I recently finished a katana and wakizashi tsuka from a set of Huawei swords. I’m working on a lot of Huawei these days as they’re becoming more popular among the affordable katana fans, and for good reason. Huawei has been selling decent katana and wakizashi for many years and in my opinion, has been improving their wares consistently throughout. While many Longquan area sellers offer similar items via ebay, I find Huawei swords to be just ahead of the rest as far as blade quality and fit and finish. They are also a step ahead when it comes to the rest of the koshirae but like all of these manufacturers and sellers, their tsuka construction and tsukamaki have a long way to go to equal their blade quality.
One issue I find often with Huawei’s tsuka, as with this Huawei daisho, is the general thickness being too great. I believe they might be overcompensating for the lack of a custom fit to the nakago with a lot of extra material in their tsuka core in an attempt to cut down on cracks and splits. It could also be that they are just not aware of what a proper tsuka shape should be. Many know the tsuka of a katana to be an oval or even round in shape and while this is true in a way, it’s not as much the core being rounded as the tsukamaki adding to the final shape. The folds or cross-overs of the tsukaito on the faces of the tsuka create a rise that gives the regularly fairly flat sides it’s oval appearance. When you have a round or oval tsuka core to begin with and then add the folds of the tsukaito, you can wind up with a very fat and round finished tsuka.
It’s harder to control the edge of your blade when the grip is too round, much like on a western style sword. When the grip of a western style sword or a katana is more flat than round, it’s easier to know where the blade edge is and to then be able to control it’s alignment. Raised folds of the tsukaito added to the relatively flat faces of the tsuka core make for just the right amount of curvature. Larger, poorly shaped grips can also be a strain on your hands when using the sword for some time.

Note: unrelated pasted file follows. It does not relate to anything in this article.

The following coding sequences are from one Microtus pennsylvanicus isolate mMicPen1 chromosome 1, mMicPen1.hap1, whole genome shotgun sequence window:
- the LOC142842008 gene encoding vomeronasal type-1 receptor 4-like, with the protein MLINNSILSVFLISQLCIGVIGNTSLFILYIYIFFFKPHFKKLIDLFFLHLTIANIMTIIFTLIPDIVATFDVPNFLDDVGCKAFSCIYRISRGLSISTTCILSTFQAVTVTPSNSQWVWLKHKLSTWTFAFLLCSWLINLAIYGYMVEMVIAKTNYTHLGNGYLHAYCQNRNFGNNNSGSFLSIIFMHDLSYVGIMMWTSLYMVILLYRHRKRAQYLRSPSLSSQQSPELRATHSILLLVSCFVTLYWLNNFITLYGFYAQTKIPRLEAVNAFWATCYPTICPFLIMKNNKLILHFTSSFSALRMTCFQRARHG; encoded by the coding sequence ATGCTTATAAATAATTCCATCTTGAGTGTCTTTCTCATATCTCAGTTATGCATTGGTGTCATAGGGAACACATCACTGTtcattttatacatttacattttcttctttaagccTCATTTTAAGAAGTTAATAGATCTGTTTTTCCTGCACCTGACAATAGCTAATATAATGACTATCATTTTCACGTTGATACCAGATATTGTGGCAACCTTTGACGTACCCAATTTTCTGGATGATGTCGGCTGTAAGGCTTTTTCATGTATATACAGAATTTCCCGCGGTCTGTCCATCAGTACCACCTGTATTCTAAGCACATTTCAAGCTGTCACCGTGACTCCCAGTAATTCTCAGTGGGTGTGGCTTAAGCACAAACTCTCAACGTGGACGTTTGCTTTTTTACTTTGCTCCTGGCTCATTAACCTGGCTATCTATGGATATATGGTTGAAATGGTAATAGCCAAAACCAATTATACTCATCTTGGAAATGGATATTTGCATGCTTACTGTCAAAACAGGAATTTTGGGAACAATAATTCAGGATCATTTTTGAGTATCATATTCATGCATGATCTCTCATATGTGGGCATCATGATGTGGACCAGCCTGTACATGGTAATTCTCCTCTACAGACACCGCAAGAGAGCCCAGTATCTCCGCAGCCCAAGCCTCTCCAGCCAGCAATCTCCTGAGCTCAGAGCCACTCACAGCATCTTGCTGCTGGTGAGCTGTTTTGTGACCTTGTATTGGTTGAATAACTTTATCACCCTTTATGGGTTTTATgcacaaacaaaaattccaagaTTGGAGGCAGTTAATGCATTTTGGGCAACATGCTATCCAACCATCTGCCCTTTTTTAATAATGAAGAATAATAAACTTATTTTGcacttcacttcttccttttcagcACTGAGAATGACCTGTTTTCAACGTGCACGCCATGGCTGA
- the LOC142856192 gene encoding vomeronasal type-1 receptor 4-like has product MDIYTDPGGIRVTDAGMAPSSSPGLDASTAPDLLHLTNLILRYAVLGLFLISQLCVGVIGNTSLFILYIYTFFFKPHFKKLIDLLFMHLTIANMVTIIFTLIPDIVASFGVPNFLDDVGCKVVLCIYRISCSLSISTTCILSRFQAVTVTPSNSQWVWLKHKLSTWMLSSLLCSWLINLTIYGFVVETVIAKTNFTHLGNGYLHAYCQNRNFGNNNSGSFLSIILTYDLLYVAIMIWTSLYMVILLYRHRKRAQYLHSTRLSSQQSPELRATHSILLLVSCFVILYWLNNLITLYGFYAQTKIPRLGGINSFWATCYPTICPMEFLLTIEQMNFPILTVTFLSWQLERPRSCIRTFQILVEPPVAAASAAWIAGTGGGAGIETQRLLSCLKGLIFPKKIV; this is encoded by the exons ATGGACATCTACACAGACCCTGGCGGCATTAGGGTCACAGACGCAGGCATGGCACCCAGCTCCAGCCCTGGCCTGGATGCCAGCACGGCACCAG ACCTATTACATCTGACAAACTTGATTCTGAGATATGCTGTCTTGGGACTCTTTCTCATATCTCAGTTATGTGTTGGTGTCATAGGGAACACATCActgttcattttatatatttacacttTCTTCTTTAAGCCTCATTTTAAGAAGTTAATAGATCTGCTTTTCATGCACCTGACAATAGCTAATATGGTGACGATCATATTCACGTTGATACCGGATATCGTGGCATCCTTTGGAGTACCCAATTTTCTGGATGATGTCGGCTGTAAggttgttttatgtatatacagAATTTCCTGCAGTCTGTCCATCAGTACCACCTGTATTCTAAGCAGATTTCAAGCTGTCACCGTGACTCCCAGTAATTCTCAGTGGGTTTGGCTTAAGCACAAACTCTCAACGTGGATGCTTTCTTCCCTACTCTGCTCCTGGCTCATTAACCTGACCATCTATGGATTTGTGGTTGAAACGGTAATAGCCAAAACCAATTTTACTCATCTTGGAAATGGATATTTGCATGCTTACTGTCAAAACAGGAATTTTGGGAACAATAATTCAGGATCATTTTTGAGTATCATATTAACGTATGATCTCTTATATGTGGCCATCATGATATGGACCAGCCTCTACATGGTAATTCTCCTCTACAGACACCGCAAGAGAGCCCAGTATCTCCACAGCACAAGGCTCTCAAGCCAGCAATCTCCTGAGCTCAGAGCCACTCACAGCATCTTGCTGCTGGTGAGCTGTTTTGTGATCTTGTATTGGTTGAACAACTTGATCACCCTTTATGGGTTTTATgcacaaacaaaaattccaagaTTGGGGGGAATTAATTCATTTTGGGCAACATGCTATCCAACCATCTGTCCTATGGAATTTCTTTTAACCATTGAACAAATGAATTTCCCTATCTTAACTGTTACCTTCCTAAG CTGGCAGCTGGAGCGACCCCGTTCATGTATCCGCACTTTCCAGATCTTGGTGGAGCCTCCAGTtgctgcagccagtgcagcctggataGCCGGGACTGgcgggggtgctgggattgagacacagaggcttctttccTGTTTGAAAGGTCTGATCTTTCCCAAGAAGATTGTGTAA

For this recent customization, I first had to trim down the bulk of the cores considerably. I always make sure the integrity of the wood and construction is intact before I consider removing any material by carefully checking for cracks, splits, or other potentially dangerous flaws. Once the bulk was removed, I then proceeded to refine the shaping and made sure the lengths would work well with the chosen tsukaito.
Measuring and making adjustments to the length ensures the end knots will wind up on the correct sides and that the tsukaito does not fall short of or overlap the rims of the fittings. My customer asked that the new samegawa panels I was adding looked aged and that they had a split running down the ura sides. This was to give the impression that they were old tsuka with a full wrap of samegawa. I looked at many antique tsuka with original samegawa to get an idea of the coloring as well as other details that would replicate this look as accurately as possible.
I mixed a few dyes which were then treated with different finishes and applied them to sample pieces of samegawa and choosing the two best results, I then gave my client the final decision. Once he chose what he liked best, I then applied this to the panels paying extra attention to areas like the seem edges. On many old tsuka I’ve seen, the seem edges were not as smoothly joined as they once were due to wear from the elements and overall shrinkage and decomposition. I obviously didn’t want to go too far and have the wood core exposed or show any major damage so I just added enough to make the age noticeable and hopefully believable. The tsuka were then finished off with brown silk in a basic hineri-maki style.
It was hard to capture the exact coloring and texture of the “aged” samegawa in most of my pictures but the two close up shots near the bottom are the closest to how they appear in person.